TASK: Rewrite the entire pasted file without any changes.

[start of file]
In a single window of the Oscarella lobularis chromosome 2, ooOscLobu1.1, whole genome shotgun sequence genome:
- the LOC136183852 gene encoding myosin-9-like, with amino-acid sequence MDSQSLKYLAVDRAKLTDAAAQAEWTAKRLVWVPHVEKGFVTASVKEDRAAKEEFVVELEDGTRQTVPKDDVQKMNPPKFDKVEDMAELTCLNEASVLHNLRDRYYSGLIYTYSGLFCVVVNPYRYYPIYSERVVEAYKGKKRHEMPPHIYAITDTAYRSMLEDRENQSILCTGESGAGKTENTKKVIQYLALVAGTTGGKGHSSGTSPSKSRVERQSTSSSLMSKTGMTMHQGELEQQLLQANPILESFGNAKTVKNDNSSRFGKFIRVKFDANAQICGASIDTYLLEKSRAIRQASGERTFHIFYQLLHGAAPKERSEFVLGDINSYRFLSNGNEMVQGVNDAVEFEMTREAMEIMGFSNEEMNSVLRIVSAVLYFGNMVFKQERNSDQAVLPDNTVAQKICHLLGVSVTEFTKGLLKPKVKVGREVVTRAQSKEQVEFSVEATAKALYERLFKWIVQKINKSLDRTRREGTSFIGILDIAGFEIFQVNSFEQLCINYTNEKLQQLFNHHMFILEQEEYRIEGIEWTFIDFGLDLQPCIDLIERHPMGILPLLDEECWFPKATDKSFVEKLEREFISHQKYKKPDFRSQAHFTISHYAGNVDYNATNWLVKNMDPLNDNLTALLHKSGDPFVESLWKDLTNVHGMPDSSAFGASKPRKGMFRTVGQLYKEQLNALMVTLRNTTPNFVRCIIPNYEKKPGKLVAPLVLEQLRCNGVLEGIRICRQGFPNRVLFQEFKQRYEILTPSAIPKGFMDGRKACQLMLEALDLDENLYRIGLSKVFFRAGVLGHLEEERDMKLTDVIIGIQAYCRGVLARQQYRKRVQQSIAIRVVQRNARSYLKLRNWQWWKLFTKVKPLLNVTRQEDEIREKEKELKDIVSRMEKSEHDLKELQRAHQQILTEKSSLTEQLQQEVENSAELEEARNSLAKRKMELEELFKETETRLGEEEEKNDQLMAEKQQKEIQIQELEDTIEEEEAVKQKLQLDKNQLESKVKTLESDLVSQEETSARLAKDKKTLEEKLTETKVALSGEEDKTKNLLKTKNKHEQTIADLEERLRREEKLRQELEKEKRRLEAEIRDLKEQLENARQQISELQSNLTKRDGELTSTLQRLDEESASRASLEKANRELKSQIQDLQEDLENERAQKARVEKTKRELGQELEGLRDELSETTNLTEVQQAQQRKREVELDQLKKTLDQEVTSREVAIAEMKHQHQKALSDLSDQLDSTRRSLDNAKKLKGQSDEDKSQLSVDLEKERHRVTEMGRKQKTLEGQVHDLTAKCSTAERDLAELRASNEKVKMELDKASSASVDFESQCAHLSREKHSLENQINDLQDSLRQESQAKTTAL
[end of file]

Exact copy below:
In a single window of the Oscarella lobularis chromosome 2, ooOscLobu1.1, whole genome shotgun sequence genome:
- the LOC136183852 gene encoding myosin-9-like, with amino-acid sequence MDSQSLKYLAVDRAKLTDAAAQAEWTAKRLVWVPHVEKGFVTASVKEDRAAKEEFVVELEDGTRQTVPKDDVQKMNPPKFDKVEDMAELTCLNEASVLHNLRDRYYSGLIYTYSGLFCVVVNPYRYYPIYSERVVEAYKGKKRHEMPPHIYAITDTAYRSMLEDRENQSILCTGESGAGKTENTKKVIQYLALVAGTTGGKGHSSGTSPSKSRVERQSTSSSLMSKTGMTMHQGELEQQLLQANPILESFGNAKTVKNDNSSRFGKFIRVKFDANAQICGASIDTYLLEKSRAIRQASGERTFHIFYQLLHGAAPKERSEFVLGDINSYRFLSNGNEMVQGVNDAVEFEMTREAMEIMGFSNEEMNSVLRIVSAVLYFGNMVFKQERNSDQAVLPDNTVAQKICHLLGVSVTEFTKGLLKPKVKVGREVVTRAQSKEQVEFSVEATAKALYERLFKWIVQKINKSLDRTRREGTSFIGILDIAGFEIFQVNSFEQLCINYTNEKLQQLFNHHMFILEQEEYRIEGIEWTFIDFGLDLQPCIDLIERHPMGILPLLDEECWFPKATDKSFVEKLEREFISHQKYKKPDFRSQAHFTISHYAGNVDYNATNWLVKNMDPLNDNLTALLHKSGDPFVESLWKDLTNVHGMPDSSAFGASKPRKGMFRTVGQLYKEQLNALMVTLRNTTPNFVRCIIPNYEKKPGKLVAPLVLEQLRCNGVLEGIRICRQGFPNRVLFQEFKQRYEILTPSAIPKGFMDGRKACQLMLEALDLDENLYRIGLSKVFFRAGVLGHLEEERDMKLTDVIIGIQAYCRGVLARQQYRKRVQQSIAIRVVQRNARSYLKLRNWQWWKLFTKVKPLLNVTRQEDEIREKEKELKDIVSRMEKSEHDLKELQRAHQQILTEKSSLTEQLQQEVENSAELEEARNSLAKRKMELEELFKETETRLGEEEEKNDQLMAEKQQKEIQIQELEDTIEEEEAVKQKLQLDKNQLESKVKTLESDLVSQEETSARLAKDKKTLEEKLTETKVALSGEEDKTKNLLKTKNKHEQTIADLEERLRREEKLRQELEKEKRRLEAEIRDLKEQLENARQQISELQSNLTKRDGELTSTLQRLDEESASRASLEKANRELKSQIQDLQEDLENERAQKARVEKTKRELGQELEGLRDELSETTNLTEVQQAQQRKREVELDQLKKTLDQEVTSREVAIAEMKHQHQKALSDLSDQLDSTRRSLDNAKKLKGQSDEDKSQLSVDLEKERHRVTEMGRKQKTLEGQVHDLTAKCSTAERDLAELRASNEKVKMELDKASSASVDFESQCAHLSREKHSLENQINDLQDSLRQESQAKTTAL